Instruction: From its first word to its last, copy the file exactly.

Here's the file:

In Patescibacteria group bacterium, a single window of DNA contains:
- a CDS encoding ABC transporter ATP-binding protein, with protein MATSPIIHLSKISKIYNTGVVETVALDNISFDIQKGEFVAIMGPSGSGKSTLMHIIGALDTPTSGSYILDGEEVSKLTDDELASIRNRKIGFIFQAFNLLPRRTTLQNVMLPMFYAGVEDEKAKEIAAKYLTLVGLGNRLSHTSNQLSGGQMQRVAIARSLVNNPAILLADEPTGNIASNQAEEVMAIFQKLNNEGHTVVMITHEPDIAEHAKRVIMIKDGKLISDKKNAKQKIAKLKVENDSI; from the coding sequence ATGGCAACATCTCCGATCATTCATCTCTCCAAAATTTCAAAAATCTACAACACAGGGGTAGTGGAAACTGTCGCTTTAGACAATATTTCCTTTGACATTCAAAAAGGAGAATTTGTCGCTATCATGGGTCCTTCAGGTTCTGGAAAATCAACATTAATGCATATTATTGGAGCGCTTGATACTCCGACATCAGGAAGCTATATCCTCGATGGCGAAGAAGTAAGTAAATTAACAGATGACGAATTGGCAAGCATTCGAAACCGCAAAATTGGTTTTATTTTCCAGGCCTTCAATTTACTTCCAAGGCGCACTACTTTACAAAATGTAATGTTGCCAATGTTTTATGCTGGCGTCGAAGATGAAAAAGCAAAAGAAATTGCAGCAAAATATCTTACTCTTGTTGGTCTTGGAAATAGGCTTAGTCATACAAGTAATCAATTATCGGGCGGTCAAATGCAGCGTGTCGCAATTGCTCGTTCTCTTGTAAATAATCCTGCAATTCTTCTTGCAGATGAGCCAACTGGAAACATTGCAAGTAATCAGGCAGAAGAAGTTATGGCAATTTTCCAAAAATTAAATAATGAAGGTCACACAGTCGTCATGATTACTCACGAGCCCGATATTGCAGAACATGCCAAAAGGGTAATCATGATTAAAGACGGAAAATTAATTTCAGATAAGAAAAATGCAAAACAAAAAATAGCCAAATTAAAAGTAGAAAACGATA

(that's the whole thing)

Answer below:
In Patescibacteria group bacterium, a single window of DNA contains:
- a CDS encoding ABC transporter ATP-binding protein, with protein MATSPIIHLSKISKIYNTGVVETVALDNISFDIQKGEFVAIMGPSGSGKSTLMHIIGALDTPTSGSYILDGEEVSKLTDDELASIRNRKIGFIFQAFNLLPRRTTLQNVMLPMFYAGVEDEKAKEIAAKYLTLVGLGNRLSHTSNQLSGGQMQRVAIARSLVNNPAILLADEPTGNIASNQAEEVMAIFQKLNNEGHTVVMITHEPDIAEHAKRVIMIKDGKLISDKKNAKQKIAKLKVENDSI; from the coding sequence ATGGCAACATCTCCGATCATTCATCTCTCCAAAATTTCAAAAATCTACAACACAGGGGTAGTGGAAACTGTCGCTTTAGACAATATTTCCTTTGACATTCAAAAAGGAGAATTTGTCGCTATCATGGGTCCTTCAGGTTCTGGAAAATCAACATTAATGCATATTATTGGAGCGCTTGATACTCCGACATCAGGAAGCTATATCCTCGATGGCGAAGAAGTAAGTAAATTAACAGATGACGAATTGGCAAGCATTCGAAACCGCAAAATTGGTTTTATTTTCCAGGCCTTCAATTTACTTCCAAGGCGCACTACTTTACAAAATGTAATGTTGCCAATGTTTTATGCTGGCGTCGAAGATGAAAAAGCAAAAGAAATTGCAGCAAAATATCTTACTCTTGTTGGTCTTGGAAATAGGCTTAGTCATACAAGTAATCAATTATCGGGCGGTCAAATGCAGCGTGTCGCAATTGCTCGTTCTCTTGTAAATAATCCTGCAATTCTTCTTGCAGATGAGCCAACTGGAAACATTGCAAGTAATCAGGCAGAAGAAGTTATGGCAATTTTCCAAAAATTAAATAATGAAGGTCACACAGTCGTCATGATTACTCACGAGCCCGATATTGCAGAACATGCCAAAAGGGTAATCATGATTAAAGACGGAAAATTAATTTCAGATAAGAAAAATGCAAAACAAAAAATAGCCAAATTAAAAGTAGAAAACGATA